As another example, in order to understand something, it's clearly necessary to be able to explain it to yourself. In your system, you are additionally requiring that your understanding means you must be able to explain things to other people. In order to explain things to others, you have to understand them, as has been discussed. Therefore you have to be able to explain other people to yourself. Why should an explanation of other individuals behavior be necessary for understanding some random area of expertise, say, mathematics? It's not clear to me.

And regarding the archetypal "deep understanding, poor teacher" you have in mind, do you envision that they could, say, trace out all the assumptions that could account for an anomalous result, starting with the most tenuous, and continuing outside their subfield?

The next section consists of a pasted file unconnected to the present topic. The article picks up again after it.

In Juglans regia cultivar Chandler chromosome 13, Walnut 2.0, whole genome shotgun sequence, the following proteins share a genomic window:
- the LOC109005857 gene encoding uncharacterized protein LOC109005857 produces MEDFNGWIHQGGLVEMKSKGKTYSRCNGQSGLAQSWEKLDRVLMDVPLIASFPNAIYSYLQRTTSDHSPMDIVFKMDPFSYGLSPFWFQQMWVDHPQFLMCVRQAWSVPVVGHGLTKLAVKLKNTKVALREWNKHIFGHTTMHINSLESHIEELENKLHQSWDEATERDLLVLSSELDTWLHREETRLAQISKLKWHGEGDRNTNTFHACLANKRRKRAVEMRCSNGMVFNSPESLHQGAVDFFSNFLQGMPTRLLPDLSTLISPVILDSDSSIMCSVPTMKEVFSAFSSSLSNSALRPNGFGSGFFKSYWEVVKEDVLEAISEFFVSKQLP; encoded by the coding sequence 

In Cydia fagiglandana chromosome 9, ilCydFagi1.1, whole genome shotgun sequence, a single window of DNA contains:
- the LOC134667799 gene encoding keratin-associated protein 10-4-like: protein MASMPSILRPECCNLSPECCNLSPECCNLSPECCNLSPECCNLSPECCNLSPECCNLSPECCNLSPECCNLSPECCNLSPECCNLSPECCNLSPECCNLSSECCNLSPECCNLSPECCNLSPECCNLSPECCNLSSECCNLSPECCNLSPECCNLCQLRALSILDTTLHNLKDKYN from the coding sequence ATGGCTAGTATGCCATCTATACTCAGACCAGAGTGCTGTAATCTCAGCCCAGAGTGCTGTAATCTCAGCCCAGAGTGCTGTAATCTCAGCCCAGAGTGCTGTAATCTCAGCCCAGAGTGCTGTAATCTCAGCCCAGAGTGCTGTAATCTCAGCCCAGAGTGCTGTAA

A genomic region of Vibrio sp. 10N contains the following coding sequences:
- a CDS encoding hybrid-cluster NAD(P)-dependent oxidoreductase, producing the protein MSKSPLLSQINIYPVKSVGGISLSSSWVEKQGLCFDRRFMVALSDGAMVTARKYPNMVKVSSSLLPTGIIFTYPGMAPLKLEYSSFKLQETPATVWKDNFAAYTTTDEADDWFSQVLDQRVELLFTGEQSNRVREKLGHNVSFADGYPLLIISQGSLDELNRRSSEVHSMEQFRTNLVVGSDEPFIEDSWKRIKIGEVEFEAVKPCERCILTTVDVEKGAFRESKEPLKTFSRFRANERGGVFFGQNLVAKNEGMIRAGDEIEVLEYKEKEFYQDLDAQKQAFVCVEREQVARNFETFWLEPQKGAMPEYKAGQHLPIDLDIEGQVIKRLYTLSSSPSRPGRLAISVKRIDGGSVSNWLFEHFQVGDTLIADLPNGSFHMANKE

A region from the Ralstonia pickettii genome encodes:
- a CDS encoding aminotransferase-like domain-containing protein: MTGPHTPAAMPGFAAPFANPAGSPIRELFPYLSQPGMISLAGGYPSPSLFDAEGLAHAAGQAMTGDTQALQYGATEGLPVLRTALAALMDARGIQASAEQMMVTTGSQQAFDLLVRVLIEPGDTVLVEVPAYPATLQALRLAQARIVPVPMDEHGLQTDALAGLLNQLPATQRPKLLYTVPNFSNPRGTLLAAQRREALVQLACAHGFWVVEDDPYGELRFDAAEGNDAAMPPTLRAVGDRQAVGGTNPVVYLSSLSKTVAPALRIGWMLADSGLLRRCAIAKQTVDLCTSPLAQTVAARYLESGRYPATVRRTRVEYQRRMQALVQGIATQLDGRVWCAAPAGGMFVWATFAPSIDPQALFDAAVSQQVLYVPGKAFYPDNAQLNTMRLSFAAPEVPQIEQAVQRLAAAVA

It certainly seems like someone with a deep understanding of their subject should be able to identify the validity or uncertainty in their assumptions about the subject. If they are a poor teacher, I think I would still believe this to be true.

Comment by zero_call on Open Thread, August 2010 · 2010-08-02T01:36:50.800Z · score: 1 (1 votes) · LW · GW

Ah, OK, I read your article. I think that's an admirable task to try to classify or identify the levels of understanding. However, I'm not sure I am convinced by your categorization. It seems to me that many of these "Level 1 savants" as you call them are quite capable of fitting their understanding with the rest of reality. Actually it seems like the claim of "Level 1 understanding" basically trivializes that understanding. Yet many of these people who are bad teachers have a very nontrivial understanding -- else I don't think this would be such a common phenomena, for example, in academia. I would argue that these people have some further complications or issues which are not recognized in the 1-2-3 hierarchy.